The legal hold tool is a natural extension of what Casepoint has been providing for several years. The advantage of the legal hold tool is that it layers on top of the eDiscovery management tools that Casepoint provides. This means that Casepoint clients will no longer have to move between product providers to complete standard eDiscovery tasks. Hamilton rightfully pointed out that anytime you have to move between products made by different providers, there is a risk of problems. Hamilton noted that we see this when an operating system like Apple’s is upgraded, and some apps get wonky. In eDiscovery land, this kind of disruption could be a real problem.

Casepoint’s products also offer the ability for clients to choose whether outside counsel will play a bigger or smaller role directly with them in the eDiscovery process. Hamilton also agreed that the ease of use and quick retrieval of hold-related information would be valuable in discovery negotiations in the age of proportionality.

Casepoint does seem to recognize that ease of use, intuitiveness, and transparency are hallmarks of a good vendor and valuable litigator products

Of course, I haven’t put the Casepoint products through the paces in an actual matter. But Casepoint does seem to recognize that ease of use, intuitiveness, and transparency—particularly about what its products do and don’t do–are hallmarks of a good vendor and valuable litigator products. According to Matt, the idea is for Casepoint’s products to enable partnership, trust, and transparency in the eDiscovery process.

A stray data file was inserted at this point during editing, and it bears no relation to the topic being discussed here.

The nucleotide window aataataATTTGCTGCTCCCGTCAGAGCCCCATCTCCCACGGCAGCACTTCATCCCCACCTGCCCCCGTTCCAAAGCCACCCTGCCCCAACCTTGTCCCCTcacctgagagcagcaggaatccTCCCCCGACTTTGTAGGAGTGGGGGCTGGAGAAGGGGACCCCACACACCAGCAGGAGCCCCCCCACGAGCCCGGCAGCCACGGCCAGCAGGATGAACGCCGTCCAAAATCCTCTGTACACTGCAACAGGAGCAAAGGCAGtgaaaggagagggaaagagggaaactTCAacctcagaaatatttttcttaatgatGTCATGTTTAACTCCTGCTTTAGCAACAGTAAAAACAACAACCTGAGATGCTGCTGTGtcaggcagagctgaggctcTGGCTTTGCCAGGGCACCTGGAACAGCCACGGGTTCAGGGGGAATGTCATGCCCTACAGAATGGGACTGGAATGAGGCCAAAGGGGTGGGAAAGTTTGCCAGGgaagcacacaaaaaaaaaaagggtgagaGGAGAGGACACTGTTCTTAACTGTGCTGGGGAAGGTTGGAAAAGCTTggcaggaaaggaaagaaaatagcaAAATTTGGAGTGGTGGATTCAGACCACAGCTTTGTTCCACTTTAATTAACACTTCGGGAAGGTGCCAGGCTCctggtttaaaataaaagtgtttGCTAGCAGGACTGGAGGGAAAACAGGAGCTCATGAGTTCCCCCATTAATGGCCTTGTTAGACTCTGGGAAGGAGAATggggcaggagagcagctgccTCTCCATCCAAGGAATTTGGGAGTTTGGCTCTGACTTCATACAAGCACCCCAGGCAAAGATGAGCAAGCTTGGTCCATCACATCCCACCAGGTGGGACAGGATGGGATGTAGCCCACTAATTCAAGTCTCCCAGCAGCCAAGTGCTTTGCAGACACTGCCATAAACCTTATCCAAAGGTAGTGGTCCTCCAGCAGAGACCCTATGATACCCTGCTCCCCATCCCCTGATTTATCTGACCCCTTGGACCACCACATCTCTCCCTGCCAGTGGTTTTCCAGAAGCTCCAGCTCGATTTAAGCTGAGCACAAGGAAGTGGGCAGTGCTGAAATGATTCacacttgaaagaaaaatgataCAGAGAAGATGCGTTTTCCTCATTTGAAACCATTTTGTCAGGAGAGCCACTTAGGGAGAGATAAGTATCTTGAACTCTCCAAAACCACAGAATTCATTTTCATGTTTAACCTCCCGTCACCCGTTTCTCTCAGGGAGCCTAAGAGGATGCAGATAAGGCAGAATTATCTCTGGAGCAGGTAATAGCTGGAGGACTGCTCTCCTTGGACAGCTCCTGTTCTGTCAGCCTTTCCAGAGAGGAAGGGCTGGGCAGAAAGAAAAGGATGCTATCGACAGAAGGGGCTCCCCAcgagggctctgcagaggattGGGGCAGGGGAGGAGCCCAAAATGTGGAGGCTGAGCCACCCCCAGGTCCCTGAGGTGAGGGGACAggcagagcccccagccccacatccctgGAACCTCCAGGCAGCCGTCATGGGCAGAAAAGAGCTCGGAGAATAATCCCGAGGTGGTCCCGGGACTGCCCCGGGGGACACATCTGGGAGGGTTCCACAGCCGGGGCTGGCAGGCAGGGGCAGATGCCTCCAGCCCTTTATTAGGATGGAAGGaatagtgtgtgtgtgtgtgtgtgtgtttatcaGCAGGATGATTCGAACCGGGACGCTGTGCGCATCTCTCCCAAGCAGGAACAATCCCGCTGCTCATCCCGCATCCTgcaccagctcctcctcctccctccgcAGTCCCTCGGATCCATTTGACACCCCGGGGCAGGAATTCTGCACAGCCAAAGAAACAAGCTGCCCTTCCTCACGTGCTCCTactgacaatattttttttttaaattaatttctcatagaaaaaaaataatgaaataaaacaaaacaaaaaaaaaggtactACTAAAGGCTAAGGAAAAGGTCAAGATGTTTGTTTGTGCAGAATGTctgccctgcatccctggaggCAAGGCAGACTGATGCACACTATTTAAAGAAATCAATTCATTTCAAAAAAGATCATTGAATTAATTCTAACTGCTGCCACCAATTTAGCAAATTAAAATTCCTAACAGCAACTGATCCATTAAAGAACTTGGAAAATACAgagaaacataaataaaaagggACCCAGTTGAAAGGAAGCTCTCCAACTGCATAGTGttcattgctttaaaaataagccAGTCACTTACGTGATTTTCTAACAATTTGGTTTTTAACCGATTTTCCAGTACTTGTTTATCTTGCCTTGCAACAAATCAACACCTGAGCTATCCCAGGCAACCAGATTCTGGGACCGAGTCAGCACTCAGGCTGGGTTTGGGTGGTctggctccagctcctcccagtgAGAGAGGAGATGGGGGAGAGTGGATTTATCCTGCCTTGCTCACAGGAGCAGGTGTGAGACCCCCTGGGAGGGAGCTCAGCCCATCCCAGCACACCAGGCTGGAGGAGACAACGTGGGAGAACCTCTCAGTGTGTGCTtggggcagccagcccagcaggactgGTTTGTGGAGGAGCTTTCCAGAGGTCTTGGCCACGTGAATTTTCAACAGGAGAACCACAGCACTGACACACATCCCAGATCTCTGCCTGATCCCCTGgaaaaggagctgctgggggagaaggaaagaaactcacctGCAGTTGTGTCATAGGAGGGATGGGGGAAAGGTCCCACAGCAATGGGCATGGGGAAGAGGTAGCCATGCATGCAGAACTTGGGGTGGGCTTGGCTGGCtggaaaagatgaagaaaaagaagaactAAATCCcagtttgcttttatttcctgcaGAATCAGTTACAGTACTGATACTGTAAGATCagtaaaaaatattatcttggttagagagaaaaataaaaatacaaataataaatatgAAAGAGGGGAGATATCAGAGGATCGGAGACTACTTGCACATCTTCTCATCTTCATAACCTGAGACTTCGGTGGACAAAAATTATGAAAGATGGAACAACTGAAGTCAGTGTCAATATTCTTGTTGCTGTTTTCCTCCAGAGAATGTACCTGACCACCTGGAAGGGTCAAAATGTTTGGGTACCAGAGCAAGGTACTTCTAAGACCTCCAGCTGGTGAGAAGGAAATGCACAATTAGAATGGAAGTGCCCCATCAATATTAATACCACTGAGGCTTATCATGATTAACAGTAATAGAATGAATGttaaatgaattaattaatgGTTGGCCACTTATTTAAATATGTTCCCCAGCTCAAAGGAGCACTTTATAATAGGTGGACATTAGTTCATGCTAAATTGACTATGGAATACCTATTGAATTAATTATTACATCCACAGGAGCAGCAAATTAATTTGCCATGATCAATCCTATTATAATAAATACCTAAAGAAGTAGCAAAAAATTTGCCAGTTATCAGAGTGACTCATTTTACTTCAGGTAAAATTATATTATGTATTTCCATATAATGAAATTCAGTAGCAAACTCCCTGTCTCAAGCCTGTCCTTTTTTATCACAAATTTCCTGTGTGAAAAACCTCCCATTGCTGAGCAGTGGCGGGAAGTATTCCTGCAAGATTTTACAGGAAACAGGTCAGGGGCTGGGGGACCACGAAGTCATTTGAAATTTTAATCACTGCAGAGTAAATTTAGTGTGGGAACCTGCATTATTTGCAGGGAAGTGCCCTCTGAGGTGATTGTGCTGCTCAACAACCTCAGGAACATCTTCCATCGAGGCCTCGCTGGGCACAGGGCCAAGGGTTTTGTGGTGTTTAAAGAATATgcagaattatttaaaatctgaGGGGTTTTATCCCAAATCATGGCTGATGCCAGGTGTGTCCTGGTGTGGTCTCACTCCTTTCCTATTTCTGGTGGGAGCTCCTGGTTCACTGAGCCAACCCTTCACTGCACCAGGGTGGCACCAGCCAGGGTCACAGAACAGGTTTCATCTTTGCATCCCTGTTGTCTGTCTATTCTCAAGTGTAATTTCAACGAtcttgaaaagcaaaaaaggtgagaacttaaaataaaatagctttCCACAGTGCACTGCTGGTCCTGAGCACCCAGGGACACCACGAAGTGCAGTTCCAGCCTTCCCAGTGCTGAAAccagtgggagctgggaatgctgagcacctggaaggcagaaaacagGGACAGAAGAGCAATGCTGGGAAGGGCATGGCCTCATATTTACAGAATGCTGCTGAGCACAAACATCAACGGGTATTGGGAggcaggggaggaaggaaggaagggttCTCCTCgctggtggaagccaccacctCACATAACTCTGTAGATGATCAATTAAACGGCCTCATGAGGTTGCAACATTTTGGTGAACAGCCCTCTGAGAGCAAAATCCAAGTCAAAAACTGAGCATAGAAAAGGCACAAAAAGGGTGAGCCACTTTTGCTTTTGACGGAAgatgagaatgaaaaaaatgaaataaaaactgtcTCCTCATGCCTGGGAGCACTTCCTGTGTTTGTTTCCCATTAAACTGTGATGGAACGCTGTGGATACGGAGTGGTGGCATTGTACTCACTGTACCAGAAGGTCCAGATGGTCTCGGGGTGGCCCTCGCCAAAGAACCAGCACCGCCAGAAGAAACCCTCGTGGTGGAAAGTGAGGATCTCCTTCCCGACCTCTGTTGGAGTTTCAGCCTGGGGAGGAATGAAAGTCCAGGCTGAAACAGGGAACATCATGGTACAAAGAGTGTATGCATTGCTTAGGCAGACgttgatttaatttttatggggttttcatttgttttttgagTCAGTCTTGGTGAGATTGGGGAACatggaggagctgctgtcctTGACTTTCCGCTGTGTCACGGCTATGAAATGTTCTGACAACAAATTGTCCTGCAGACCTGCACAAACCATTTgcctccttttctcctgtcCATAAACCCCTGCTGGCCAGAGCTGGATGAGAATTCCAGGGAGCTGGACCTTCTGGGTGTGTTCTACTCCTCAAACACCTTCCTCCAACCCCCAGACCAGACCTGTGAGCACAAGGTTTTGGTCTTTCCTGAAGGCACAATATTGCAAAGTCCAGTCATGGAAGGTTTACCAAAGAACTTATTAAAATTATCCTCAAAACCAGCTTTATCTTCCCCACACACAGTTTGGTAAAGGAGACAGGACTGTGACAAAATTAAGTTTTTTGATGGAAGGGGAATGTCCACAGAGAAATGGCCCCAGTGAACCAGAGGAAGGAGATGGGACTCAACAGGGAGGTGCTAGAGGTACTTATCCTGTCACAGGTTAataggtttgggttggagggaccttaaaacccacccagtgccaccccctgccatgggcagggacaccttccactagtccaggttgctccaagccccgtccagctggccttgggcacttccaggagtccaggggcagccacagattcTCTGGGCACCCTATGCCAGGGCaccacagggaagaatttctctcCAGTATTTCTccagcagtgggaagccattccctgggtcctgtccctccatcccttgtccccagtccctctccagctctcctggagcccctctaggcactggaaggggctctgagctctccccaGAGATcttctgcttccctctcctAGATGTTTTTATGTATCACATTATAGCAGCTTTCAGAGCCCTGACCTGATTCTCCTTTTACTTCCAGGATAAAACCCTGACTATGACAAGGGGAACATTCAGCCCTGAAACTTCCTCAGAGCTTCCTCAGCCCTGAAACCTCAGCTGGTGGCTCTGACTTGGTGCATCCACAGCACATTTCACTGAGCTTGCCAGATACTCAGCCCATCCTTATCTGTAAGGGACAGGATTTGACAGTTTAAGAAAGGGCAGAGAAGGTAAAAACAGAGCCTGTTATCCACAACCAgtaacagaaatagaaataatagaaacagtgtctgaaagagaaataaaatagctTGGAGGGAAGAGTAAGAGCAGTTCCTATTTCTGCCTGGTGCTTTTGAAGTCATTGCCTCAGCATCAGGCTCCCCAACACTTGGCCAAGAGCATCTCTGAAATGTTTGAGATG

(According to Casepoint, it offers an upgrade to its legal hold solution to meet the evolving needs of corporations and government agencies. The expanded Legal Hold capabilities substantially streamline and accelerate the legal hold process across roles and departments and include many new customer-driven features that address the increasing requirements of both corporate and government users for litigation, investigations, and compliance).